Once the sweat beads on my forehead vanished due to gentle kisses by the mountain breeze I could breathe easy and started examining my surroundings. I could see the reflections of silver waterless clouds in the turquise waters. The water sometime placid reflected the clouds at others played like a Jal Tarang and sang a duet to the wind descending from the narrow pass.
As I was scouting for angles to click pictures, Arun Bhat, our travel and photography mentor asked me to sit still as action was about to happen. ( Arun has visited Spiti for more than a decade and has done extensive work in documenting and photographing culture and people of Spiti with a special focus on Buddhist Monks ).
Anyways as I was wondering what action was about to happen I saw a small dot on a distant hill started getting big every second. Soon the dot evolved into a moving flock of sheep and goat that were coming down to the lake for their sundowner in the Dhankar Lake. Some of the sheep were a bit skeptical on seeing us and gave “ Maain Maaain Maain “ of disapproval but then the thirst overcame them and soon the flock was happily gulping down water, giving us some good opportunity to click pictures of the sheep, goats and the shepherds.
One of the shepherds was dressed like a Rock star with cool shades and army fatigue trousers; he definitely was not a Spitian. As we chatted he asked me to click a picture of his, and I asked him if he belonged to Spiti.
“ Kahan Ke ho Bhaiya ? Aap Spiti Ke to Nahi Lagte ? “
(कहाँ के हो भैया ? आप स्पीति के तो नहीं लगते ?)
( Hey bro, where are you from you don’t look like you are from Spiti”
“Nahi jee hum to Bihar se hain , Garmiyon main bhed bakriyan charane ka kam karte hain yahan or sardeeyon main wapas chale jatey hain“
नहीं जी हम तो बिहार से हैं
“I work here in summer to look after the sheep and go back in winter ”
गर्मियों में भेड़ बकरियां चराने का काम करते हैं और सर्दियों मैं वापस चले जाते हैं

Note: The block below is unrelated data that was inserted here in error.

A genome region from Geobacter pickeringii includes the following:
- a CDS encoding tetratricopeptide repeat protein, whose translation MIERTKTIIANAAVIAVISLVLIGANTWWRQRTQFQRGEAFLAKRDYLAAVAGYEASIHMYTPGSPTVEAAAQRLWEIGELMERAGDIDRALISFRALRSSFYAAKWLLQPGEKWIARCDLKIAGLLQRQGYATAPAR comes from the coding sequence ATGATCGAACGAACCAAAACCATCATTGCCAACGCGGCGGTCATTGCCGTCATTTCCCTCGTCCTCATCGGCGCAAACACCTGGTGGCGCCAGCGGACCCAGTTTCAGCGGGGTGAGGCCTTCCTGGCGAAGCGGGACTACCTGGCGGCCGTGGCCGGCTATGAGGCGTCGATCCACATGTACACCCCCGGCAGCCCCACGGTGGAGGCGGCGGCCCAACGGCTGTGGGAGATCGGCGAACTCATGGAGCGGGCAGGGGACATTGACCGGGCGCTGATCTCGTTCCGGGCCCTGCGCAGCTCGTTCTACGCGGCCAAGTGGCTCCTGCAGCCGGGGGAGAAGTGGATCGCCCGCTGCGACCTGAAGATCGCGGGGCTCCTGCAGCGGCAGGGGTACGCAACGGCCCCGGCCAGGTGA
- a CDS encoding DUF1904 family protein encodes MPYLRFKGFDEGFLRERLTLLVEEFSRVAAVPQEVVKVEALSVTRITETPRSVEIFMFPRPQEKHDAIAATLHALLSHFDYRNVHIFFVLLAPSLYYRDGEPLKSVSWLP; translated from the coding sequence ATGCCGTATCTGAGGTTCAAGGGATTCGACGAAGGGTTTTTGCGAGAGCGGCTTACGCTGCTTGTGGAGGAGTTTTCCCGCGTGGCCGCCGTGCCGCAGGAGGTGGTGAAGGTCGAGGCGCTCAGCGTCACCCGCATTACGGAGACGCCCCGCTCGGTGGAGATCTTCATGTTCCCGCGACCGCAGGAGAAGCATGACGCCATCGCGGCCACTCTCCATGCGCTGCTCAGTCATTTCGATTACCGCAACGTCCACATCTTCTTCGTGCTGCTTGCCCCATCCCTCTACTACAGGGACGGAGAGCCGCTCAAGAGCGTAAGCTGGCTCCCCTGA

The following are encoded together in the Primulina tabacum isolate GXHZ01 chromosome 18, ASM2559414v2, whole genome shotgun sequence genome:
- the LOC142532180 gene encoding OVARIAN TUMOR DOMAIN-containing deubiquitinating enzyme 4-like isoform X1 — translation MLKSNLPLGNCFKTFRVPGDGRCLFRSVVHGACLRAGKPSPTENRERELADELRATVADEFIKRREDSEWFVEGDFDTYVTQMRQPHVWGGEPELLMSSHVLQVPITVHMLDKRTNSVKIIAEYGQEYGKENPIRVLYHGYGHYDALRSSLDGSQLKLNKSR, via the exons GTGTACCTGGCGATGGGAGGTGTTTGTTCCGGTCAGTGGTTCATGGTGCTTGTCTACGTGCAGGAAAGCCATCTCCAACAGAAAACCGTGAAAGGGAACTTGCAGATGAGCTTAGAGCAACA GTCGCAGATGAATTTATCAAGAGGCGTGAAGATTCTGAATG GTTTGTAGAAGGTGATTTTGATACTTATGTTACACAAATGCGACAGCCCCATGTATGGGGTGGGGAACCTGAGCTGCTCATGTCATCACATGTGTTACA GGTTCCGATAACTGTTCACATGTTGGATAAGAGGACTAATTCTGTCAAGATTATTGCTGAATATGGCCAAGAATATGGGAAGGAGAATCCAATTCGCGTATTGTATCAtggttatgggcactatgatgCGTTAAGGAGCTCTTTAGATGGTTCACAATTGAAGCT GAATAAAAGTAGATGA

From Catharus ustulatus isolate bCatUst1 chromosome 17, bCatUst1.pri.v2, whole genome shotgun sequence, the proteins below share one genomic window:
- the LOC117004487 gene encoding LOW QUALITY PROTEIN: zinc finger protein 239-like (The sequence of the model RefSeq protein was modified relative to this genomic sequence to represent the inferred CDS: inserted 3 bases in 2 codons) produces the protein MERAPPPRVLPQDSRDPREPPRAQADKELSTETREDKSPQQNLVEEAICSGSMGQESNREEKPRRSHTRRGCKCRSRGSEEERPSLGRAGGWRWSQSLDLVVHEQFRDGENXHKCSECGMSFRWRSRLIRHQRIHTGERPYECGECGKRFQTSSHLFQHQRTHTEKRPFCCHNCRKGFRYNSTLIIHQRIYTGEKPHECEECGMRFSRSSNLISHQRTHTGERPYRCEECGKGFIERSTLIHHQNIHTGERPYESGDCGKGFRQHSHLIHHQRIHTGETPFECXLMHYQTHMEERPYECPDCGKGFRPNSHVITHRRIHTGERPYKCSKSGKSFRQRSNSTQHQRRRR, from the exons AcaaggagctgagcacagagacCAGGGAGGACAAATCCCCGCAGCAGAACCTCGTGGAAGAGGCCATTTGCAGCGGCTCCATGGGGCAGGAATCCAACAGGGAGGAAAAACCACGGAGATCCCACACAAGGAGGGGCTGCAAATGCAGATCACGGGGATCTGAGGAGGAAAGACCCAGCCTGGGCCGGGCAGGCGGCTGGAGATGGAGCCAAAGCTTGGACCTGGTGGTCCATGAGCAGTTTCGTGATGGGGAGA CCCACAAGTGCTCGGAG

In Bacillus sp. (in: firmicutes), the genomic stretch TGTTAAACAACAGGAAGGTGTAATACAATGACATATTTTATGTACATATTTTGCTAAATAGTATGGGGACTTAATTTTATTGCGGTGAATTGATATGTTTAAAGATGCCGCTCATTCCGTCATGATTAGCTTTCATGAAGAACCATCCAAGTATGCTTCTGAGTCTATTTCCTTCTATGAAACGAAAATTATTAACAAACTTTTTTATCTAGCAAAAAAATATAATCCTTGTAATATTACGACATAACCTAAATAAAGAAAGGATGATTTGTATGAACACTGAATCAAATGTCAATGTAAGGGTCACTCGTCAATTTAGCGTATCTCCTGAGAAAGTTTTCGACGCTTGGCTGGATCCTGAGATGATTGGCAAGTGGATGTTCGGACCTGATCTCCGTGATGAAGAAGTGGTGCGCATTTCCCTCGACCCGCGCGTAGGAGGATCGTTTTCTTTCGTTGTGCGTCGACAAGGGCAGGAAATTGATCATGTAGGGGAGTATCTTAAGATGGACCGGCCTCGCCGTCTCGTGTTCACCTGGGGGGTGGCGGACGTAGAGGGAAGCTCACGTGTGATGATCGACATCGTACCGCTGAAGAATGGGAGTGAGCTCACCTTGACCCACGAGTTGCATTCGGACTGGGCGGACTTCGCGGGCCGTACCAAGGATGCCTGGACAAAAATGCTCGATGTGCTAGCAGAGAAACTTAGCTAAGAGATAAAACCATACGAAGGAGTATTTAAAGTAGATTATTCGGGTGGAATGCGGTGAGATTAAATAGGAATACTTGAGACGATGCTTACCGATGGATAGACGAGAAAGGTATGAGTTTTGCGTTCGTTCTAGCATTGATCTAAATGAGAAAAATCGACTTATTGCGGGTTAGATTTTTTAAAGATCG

So here I was in the remote Dhankar Lake thousands of feet above sea level where in last 2 hours we have not seen another soul except for our group, and the first human I meet is a migrant worker making his living as a shepherd.
So I think the original traveler after the pilgrims were the migrant workers and they still continue to be the biggest travelers as a group. They may not visit touristy or travelery ( new word ? ) places but they do travel a lot of distance in search of greener pastures, like this particular shepherd.
After some more chit chat with my shepherd friend we started our journey back to the Dhankar Monastery which was now glowing in the evening Sun, so the descent was slow, as I was trying to find angles to click the Dhankar Monastery in the evening Sun.
How to Reach Dhankar Lake: Your starting point will be Dhankar Monastery, from where the hike starts.
How tough is the hike to Dhankar Lake: Dhankar Lake is at 13500 ft and is frozen most of the year. You climb more than 1000 feet in around an hour. If you are reasonably fit the hikes is easy, but remember you are on high altitude and you easily get breathless, so go easy on those backpacks and photography equipment.
How much time it takes to trek to Dhankar Lake: Depending on your fitness level you will take an hour to 2 hour to reach Dhankar Lake from Dhankar Monastery.
Hiking Tip: Wear shoes / sandals with good grip as the soil on the path is lose. Wear a good hat to protect you from blazing sun and if you are too concerned about your skin better apply some sun screen. Carry water, snacks etc. as there is nothing at the Lake and I pray to all mighty one that it remains like that only.
Please bring back all the bottles, wrappers etc. We collected some plastic bottles and brought them back.
Best Time to Visit: Summer months only
Note: I hiked to Dhankar Lake with Arun Bhat, who is co founder of Darter Photography. Darter conducts mentored photography tours to Spiti and you can check the Photography Tours to Spiti here.
Some info on Spiti: Spiti is a high altitude rain shadow area of Higher Himalayas in the state of Himachal Pradesh, you need to cross 2 high mountain passes – Rohtang and Kunzum to reach Spiti from Manali. Dhankar is one of the prominent Buddhist Monastery in Spiti, the other being Tabo, Kee etc.